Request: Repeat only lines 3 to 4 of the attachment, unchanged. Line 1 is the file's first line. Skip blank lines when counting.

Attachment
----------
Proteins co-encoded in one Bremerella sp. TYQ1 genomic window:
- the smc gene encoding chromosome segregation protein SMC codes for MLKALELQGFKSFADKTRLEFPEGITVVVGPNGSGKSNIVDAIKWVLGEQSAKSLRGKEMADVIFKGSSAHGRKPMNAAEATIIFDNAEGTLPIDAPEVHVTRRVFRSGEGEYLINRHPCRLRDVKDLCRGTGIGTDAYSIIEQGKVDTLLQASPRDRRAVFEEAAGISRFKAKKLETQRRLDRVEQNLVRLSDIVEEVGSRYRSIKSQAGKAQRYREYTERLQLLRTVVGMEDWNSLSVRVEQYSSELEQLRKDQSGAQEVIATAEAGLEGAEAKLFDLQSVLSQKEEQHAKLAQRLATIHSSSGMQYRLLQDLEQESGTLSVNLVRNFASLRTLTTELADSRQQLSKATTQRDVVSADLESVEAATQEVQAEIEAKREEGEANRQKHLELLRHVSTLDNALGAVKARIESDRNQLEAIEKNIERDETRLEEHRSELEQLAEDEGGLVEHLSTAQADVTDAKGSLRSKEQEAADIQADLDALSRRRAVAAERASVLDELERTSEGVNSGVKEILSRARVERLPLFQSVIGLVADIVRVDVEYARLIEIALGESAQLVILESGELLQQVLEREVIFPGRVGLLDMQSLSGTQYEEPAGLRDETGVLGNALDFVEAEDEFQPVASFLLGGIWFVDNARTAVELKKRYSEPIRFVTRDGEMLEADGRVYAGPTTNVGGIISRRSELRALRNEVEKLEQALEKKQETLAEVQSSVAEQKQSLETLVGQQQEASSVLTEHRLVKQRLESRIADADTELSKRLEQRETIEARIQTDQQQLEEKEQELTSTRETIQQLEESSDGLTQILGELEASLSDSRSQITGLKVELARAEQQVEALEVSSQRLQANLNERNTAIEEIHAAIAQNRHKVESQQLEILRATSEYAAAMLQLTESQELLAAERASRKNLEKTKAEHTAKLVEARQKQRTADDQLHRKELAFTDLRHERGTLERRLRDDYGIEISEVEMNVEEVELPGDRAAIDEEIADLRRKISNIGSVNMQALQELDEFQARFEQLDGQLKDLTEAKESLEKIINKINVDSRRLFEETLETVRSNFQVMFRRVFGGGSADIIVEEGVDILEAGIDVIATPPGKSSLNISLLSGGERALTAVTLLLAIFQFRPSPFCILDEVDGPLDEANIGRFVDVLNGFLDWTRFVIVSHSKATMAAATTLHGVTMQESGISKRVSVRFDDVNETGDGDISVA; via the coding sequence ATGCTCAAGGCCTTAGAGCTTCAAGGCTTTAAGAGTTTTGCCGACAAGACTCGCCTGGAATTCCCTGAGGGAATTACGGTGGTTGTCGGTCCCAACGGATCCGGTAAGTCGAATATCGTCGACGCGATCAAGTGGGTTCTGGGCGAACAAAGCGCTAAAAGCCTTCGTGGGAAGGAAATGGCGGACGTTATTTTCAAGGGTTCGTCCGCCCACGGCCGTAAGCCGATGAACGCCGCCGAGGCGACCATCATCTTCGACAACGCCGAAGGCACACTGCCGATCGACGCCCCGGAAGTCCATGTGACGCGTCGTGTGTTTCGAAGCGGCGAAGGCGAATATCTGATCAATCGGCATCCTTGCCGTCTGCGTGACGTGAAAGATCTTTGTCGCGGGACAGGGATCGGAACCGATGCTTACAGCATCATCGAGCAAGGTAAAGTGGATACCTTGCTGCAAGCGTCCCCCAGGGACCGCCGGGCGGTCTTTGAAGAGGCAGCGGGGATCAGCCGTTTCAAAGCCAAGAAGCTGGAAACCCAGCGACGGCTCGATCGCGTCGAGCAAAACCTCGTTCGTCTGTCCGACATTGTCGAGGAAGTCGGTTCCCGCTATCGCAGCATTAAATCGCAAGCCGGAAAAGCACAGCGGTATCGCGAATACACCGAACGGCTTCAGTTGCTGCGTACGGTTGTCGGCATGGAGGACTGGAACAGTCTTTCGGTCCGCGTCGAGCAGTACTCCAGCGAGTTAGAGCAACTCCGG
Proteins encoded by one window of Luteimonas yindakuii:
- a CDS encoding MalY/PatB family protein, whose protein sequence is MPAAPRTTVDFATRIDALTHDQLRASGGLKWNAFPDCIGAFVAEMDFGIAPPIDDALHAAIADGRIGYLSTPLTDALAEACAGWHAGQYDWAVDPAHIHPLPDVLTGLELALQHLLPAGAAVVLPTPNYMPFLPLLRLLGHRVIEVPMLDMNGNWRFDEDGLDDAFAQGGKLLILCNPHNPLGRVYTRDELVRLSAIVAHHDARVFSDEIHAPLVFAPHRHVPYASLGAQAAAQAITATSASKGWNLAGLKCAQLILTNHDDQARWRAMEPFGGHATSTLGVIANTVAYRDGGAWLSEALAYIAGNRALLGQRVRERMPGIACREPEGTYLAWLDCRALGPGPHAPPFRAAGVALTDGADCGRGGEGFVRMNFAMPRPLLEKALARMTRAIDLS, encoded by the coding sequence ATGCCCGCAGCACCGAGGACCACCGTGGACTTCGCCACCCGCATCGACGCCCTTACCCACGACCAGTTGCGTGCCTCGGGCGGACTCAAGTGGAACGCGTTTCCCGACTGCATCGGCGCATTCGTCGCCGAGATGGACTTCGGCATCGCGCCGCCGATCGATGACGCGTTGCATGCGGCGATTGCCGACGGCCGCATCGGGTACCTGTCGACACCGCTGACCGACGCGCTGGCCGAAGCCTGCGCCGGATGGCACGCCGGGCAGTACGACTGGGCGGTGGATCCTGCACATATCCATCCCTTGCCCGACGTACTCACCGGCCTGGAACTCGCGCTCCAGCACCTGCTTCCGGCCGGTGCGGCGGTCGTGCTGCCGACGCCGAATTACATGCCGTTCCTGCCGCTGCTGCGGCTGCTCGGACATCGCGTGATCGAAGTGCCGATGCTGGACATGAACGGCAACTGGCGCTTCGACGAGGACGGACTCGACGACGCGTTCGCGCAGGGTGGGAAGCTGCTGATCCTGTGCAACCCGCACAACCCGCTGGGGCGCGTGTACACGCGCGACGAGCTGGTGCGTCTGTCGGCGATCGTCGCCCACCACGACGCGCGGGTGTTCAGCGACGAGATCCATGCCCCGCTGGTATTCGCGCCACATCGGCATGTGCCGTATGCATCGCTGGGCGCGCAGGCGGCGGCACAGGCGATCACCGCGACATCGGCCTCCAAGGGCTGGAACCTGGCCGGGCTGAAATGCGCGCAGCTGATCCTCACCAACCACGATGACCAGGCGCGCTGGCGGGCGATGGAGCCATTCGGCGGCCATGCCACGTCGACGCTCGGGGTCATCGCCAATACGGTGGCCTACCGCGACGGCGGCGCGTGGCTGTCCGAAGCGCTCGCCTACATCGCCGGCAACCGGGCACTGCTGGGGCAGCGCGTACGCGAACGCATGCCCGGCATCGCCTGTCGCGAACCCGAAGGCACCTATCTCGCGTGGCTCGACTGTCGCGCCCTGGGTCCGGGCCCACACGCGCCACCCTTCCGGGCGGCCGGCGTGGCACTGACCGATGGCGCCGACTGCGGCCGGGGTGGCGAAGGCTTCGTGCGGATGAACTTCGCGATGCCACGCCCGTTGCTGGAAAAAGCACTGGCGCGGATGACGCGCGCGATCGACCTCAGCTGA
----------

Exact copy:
Proteins encoded by one window of Luteimonas yindakuii:
- a CDS encoding MalY/PatB family protein, whose protein sequence is MPAAPRTTVDFATRIDALTHDQLRASGGLKWNAFPDCIGAFVAEMDFGIAPPIDDALHAAIADGRIGYLSTPLTDALAEACAGWHAGQYDWAVDPAHIHPLPDVLTGLELALQHLLPAGAAVVLPTPNYMPFLPLLRLLGHRVIEVPMLDMNGNWRFDEDGLDDAFAQGGKLLILCNPHNPLGRVYTRDELVRLSAIVAHHDARVFSDEIHAPLVFAPHRHVPYASLGAQAAAQAITATSASKGWNLAGLKCAQLILTNHDDQARWRAMEPFGGHATSTLGVIANTVAYRDGGAWLSEALAYIAGNRALLGQRVRERMPGIACREPEGTYLAWLDCRALGPGPHAPPFRAAGVALTDGADCGRGGEGFVRMNFAMPRPLLEKALARMTRAIDLS, encoded by the coding sequence ATGCCCGCAGCACCGAGGACCACCGTGGACTTCGCCACCCGCATCGACGCCCTTACCCACGACCAGTTGCGTGCCTCGGGCGGACTCAAGTGGAACGCGTTTCCCGACTGCATCGGCGCATTCGTCGCCGAGATGGACTTCGGCATCGCGCCGCCGATCGATGACGCGTTGCATGCGGCGATTGCCGACGGCCGCATCGGGTACCTGTCGACACCGCTGACCGACGCGCTGGCCGAAGCCTGCGCCGGATGGCACGCCGGGCAGTACGACTGGGCGGTGGATCCTGCACATATCCATCCCTTGCCCGACGTACTCACCGGCCTGGAACTCGCGCTCCAGCACCTGCTTCCGGCCGGTGCGGCGGTCGTGCTGCCGACGCCGAATTACATGCCGTTCCTGCCGCTGCTGCGGCTGCTCGGACATCGCGTGATCGAAGTGCCGATGCTGGACATGAACGGCAACTGGCGCTTCGACGAGGACGGACTCGACGACGCGTTCGCGCAGGGTGGGAAGCTGCTGATCCTGTGCAACCCGCACAACCCGCTGGGGCGCGTGTACACGCGCGACGAGCTGGTGCGTCTGTCGGCGATCGTCGCCCACCACGACGCGCGGGTGTTCAGCGACGAGATCCATGCCCCGCTGGTATTCGCGCCACATCGGCATGTGCCGTATGCATCGCTGGGCGCGCAGGCGGCGGCACAGGCGATCACCGCGACATCGGCCTCCAAGGGCTGGAACCTGGCCGGGCTGAAATGCGCGCAGCTGATCCTCACCAACCACGATGACCAGGCGCGCTGGCGGGCGATGGAGCCATTCGGCGGCCATGCCACGTCGACGCTCGGGGTCATCGCCAATACGGTGGCCTACCGCGACGGCGGCGCGTGGCTGTCCGAAGCGCTCGCCTACATCGCCGGCAACCGGGCACTGCTGGGGCAGCGCGTACGCGAACGCATGCCCGGCATCGCCTGTCGCGAACCCGAAGGCACCTATCTCGCGTGGCTCGACTGTCGCGCCCTGGGTCCGGGCCCACACGCGCCACCCTTCCGGGCGGCCGGCGTGGCACTGACCGATGGCGCCGACTGCGGCCGGGGTGGCGAAGGCTTCGTGCGGATGAACTTCGCGATGCCACGCCCGTTGCTGGAAAAAGCACTGGCGCGGATGACGCGCGCGATCGACCTCAGCTGA